Analysis of gastrointestinal prophylaxis in patients receiving dual antiplatelet therapy with aspirin and clopidogrel

Kathleen M. Morneau, Anne Reaves, Julie B. Martin, Carrie S. Oliphant

Research output: Contribution to journalArticle

7 Citations (Scopus)

Abstract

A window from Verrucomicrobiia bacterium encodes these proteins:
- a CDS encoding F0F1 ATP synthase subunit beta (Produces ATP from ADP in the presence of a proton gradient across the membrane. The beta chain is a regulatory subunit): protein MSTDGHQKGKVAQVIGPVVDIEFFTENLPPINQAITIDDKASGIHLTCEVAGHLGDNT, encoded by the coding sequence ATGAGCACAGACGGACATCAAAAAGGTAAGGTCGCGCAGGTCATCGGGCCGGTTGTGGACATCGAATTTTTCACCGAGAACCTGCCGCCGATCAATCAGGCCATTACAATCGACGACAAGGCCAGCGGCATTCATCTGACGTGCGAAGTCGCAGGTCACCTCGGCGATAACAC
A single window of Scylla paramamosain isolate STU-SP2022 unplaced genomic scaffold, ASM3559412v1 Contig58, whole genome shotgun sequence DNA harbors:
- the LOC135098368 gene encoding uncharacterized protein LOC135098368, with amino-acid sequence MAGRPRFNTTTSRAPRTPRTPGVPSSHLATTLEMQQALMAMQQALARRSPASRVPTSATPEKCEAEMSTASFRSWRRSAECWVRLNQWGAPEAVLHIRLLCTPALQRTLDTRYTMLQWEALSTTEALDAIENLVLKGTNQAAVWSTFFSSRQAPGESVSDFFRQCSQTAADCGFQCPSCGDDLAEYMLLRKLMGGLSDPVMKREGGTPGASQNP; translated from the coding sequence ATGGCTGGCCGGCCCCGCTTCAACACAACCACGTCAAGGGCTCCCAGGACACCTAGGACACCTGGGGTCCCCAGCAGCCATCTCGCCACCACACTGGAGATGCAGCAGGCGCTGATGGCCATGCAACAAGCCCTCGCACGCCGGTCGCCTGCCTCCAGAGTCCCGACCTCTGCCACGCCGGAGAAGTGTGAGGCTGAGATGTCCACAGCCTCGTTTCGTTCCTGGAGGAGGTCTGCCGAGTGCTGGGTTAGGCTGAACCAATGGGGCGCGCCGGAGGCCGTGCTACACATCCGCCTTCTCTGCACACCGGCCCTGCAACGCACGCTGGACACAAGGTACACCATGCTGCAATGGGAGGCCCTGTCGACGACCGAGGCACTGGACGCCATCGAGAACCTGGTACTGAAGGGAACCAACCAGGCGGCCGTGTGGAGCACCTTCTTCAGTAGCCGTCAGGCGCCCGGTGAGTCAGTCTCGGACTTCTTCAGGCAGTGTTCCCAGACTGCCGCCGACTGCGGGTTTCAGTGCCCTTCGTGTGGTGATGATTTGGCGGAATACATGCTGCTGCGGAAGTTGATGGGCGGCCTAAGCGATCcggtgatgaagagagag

BACKGROUND: Dual antiplatelet therapy (DAPT) has been found to reduce the risk of cardiac death, myocardial infarction, stroke, and stent thrombosis following acute coronary syndrome and percutaneous coronary intervention. However, this therapy has also been shown to increase the risk of gastrointestinal (GI) bleeding as high as 2-fold, especially in patients with multiple risk factors. Proton pump inhibitor (PPI) therapy decreases this risk. The current consensus document on reducing GI risks associated with antiplatelet agents no longer recommends PPI therapy for all patients receiving aspirin (ASA) and clopidogrel. The consensus recommendation reserves PPI therapy for patients receiving DAPT with a history of upper GI bleeding or prespecified risk factors for GI bleeding. OBJECTIVES: To (a) describe the use of GI prophylaxis in patients on DAPT with ASA and clopidogrel and (b) assess the incidence of adverse outcomes that occurred during readmissions within 6 months of the index hospitalization. METHODS: A retrospective chart review of patients receiving DAPT between February 1, 2011, and October 15, 2011, was performed to assess the appropriateness of GI prophylaxis based on the current consensus document. Therapy was defined as appropriate if an indication for prophylaxis was present and PPI therapy was prescribed, or if no indication was present and no GI prophylaxis was given. Inappropriate prophylaxis was defined as no indication for GI prophylaxis yet therapy received, or prophylaxis indicated but incorrect prophylaxis prescribed. Incorrect prophylaxis included no prophylaxis, histamine H2 blocker therapy, antacid, or combination therapy. During subsequent hospitalizations in the 6-month period following discharge from the index admission, patients were assessed for the development of vascular-, GI-, and PPI-related adverse events. RESULTS: 250 patients receiving DAPT during the study period were evaluated. Gastrointestinal prophylaxis was appropriate in 48% (119/250) of patients. Of the remaining patients, 56.4% (74/131) met guideline criteria for GI prophylaxis but did not receive a PPI at discharge, whereas 43.5% (57/131) of patients received GI prophylaxis when not indicated. Thirtythree adverse events were identified during readmissions, with the most common type being vascular followed by GI and PPI adverse events, respectively. CONCLUSION: More than half of the patients did not receive GI prophylaxis appropriately. The most common reason for nonadherence to the consensus document was no prophylaxis when indicated. Vascular events could not be directly attributed to PPI use, and GI events occurred despite prophylaxis. Overall, there was a low incidence of adverse events related to the use of PPI therapy.